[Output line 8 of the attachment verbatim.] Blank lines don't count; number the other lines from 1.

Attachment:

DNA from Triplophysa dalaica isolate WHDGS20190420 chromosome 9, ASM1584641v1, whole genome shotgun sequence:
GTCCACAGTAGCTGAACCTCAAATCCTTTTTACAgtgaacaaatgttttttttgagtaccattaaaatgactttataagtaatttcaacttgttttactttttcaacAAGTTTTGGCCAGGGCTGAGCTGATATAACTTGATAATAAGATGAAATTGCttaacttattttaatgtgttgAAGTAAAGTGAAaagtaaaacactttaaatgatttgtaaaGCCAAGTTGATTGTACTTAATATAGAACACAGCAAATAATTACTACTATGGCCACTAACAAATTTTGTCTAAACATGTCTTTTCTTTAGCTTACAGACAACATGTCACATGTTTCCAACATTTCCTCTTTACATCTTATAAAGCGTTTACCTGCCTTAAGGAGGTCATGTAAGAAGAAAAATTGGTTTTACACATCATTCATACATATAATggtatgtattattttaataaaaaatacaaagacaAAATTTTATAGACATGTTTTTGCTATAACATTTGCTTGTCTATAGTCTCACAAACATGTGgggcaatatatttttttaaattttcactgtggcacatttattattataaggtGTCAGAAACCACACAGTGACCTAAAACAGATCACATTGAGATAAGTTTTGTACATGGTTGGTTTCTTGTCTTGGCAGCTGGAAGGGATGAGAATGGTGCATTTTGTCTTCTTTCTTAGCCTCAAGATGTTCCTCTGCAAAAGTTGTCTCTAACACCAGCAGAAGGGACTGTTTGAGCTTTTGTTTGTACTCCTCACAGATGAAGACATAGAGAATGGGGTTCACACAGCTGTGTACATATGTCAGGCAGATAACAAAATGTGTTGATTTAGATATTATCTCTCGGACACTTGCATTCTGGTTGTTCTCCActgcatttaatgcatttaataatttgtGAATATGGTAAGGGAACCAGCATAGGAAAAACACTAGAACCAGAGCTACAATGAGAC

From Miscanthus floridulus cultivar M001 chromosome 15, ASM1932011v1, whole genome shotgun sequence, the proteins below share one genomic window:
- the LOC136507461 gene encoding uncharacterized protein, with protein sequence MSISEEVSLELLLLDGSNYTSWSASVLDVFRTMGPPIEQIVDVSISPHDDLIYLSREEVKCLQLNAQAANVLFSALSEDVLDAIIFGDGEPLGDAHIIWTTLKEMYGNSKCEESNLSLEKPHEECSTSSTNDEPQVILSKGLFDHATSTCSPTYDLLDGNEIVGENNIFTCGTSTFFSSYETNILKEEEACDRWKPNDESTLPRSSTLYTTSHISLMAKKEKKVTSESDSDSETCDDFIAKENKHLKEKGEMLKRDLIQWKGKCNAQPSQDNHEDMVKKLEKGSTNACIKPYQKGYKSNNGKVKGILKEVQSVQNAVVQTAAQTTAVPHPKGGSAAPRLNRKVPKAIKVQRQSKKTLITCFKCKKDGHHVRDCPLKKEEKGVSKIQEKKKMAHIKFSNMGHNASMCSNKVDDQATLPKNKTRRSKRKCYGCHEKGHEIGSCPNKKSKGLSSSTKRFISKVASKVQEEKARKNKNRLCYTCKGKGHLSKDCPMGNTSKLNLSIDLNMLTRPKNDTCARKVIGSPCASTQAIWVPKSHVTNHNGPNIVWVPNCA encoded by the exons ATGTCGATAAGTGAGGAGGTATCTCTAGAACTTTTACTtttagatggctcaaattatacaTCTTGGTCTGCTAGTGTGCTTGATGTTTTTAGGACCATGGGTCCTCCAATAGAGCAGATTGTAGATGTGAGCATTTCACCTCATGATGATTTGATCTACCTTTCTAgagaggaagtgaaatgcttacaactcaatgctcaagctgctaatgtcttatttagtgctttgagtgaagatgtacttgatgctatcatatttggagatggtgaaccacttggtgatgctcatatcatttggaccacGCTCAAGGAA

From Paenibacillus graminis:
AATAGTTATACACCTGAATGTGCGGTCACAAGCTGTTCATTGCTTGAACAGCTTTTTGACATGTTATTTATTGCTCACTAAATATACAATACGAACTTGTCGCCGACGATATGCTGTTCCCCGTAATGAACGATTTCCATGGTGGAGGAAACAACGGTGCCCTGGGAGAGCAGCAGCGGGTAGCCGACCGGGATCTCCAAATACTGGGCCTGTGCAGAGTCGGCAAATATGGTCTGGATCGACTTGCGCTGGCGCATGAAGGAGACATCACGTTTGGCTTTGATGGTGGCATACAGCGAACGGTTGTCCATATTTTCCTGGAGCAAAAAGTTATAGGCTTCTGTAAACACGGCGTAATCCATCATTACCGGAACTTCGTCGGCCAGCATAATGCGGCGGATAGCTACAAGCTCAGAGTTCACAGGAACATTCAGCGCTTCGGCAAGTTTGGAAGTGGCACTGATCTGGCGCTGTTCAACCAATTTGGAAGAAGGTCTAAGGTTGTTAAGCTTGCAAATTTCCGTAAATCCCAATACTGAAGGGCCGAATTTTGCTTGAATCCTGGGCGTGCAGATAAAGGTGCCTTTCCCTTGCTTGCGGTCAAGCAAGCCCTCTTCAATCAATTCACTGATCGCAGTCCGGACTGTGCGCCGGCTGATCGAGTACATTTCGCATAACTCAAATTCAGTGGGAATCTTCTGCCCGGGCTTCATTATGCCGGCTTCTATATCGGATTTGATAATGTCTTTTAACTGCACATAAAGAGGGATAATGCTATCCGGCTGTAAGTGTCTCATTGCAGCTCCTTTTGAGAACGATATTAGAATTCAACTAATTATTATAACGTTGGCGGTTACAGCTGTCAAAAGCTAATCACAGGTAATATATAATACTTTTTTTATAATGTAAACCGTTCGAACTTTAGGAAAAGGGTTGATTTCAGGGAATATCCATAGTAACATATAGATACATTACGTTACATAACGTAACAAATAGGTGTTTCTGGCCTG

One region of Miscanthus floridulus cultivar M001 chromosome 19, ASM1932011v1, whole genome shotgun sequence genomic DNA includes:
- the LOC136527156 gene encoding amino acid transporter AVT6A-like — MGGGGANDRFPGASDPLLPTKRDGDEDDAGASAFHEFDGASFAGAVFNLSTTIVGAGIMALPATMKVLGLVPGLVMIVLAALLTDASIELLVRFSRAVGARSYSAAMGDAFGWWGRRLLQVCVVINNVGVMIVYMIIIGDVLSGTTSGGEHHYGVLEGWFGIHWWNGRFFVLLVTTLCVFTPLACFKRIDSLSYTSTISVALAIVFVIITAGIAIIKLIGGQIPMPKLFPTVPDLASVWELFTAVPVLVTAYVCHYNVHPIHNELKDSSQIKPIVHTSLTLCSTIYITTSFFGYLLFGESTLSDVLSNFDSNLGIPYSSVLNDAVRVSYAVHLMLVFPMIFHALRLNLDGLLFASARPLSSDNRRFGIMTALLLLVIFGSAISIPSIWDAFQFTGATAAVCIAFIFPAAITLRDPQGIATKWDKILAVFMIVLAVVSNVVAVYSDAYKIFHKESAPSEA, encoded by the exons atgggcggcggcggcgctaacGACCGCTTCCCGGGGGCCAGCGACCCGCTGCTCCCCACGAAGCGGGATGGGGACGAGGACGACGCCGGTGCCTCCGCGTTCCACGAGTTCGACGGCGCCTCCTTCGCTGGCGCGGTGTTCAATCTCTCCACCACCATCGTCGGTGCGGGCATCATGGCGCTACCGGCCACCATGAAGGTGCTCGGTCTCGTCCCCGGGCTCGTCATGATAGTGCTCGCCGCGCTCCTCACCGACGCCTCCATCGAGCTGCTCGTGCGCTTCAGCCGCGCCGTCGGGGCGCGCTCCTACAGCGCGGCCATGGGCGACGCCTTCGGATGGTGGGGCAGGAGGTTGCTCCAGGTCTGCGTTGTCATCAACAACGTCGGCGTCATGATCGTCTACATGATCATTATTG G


- the LOC136527156 gene encoding amino acid transporter AVT6A-like — MGGGGANDRFPGASDPLLPTKRDGDEDDAGASAFHEFDGASFAGAVFNLSTTIVGAGIMALPATMKVLGLVPGLVMIVLAALLTDASIELLVRFSRAVGARSYSAAMGDAFGWWGRRLLQVCVVINNVGVMIVYMIIIGDVLSGTTSGGEHHYGVLEGWFGIHWWNGRFFVLLVTTLCVFTPLACFKRIDSLSYTSTISVALAIVFVIITAGIAIIKLIGGQIPMPKLFPTVPDLASVWELFTAVPVLVTAYVCHYNVHPIHNELKDSSQIKPIVHTSLTLCSTIYITTSFFGYLLFGESTLSDVLSNFDSNLGIPYSSVLNDAVRVSYAVHLMLVFPMIFHALRLNLDGLLFASARPLSSDNRRFGIMTALLLLVIFGSAISIPSIWDAFQFTGATAAVCIAFIFPAAITLRDPQGIATKWDKILAVFMIVLAVVSNVVAVYSDAYKIFHKESAPSEA, encoded by the exons atgggcggcggcggcgctaacGACCGCTTCCCGGGGGCCAGCGACCCGCTGCTCCCCACGAAGCGGGATGGGGACGAGGACGACGCCGGTGCCTCCGCGTTCCACGAGTTCGACGGCGCCTCCTTCGCTGGCGCGGTGTTCAATCTCTCCACCACCATCGTCGGTGCGGGCATCATGGCGCTACCGGCCACCATGAAGGTGCTCGGTCTCGTCCCCGGGCTCGTCATGATAGTGCTCGCCGCGCTCCTCACCGACGCCTCCATCGAGCTGCTCGTGCGCTTCAGCCGCGCCGTCGGGGCGCGCTCCTACAGCGCGGCCATGGGCGACGCCTTCGGATGGTGGGGCAGGAGGTTGCTCCAGGTCTGCGTTGTCATCAACAACGTCGGCGTCATGATCGTCTACATGATCATTATTG G